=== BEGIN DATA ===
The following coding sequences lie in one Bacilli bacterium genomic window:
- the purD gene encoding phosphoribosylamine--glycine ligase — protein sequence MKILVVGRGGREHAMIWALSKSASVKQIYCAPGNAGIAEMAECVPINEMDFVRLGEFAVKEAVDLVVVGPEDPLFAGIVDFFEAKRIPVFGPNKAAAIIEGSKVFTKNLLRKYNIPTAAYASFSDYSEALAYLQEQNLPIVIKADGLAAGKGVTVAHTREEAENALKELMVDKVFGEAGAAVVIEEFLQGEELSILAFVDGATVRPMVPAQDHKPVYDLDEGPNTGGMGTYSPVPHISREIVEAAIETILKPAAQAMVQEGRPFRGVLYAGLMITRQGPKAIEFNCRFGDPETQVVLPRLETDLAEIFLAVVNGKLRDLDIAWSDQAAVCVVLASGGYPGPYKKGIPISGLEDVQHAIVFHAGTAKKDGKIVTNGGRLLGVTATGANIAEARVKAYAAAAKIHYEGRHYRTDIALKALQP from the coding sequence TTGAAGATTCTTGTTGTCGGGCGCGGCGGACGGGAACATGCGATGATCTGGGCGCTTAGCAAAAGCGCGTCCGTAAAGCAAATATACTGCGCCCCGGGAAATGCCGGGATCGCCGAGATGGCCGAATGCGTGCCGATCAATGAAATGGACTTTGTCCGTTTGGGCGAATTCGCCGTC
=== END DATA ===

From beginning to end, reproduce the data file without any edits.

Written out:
The following coding sequences lie in one Bacilli bacterium genomic window:
- the purD gene encoding phosphoribosylamine--glycine ligase — protein sequence MKILVVGRGGREHAMIWALSKSASVKQIYCAPGNAGIAEMAECVPINEMDFVRLGEFAVKEAVDLVVVGPEDPLFAGIVDFFEAKRIPVFGPNKAAAIIEGSKVFTKNLLRKYNIPTAAYASFSDYSEALAYLQEQNLPIVIKADGLAAGKGVTVAHTREEAENALKELMVDKVFGEAGAAVVIEEFLQGEELSILAFVDGATVRPMVPAQDHKPVYDLDEGPNTGGMGTYSPVPHISREIVEAAIETILKPAAQAMVQEGRPFRGVLYAGLMITRQGPKAIEFNCRFGDPETQVVLPRLETDLAEIFLAVVNGKLRDLDIAWSDQAAVCVVLASGGYPGPYKKGIPISGLEDVQHAIVFHAGTAKKDGKIVTNGGRLLGVTATGANIAEARVKAYAAAAKIHYEGRHYRTDIALKALQP from the coding sequence TTGAAGATTCTTGTTGTCGGGCGCGGCGGACGGGAACATGCGATGATCTGGGCGCTTAGCAAAAGCGCGTCCGTAAAGCAAATATACTGCGCCCCGGGAAATGCCGGGATCGCCGAGATGGCCGAATGCGTGCCGATCAATGAAATGGACTTTGTCCGTTTGGGCGAATTCGCCGTC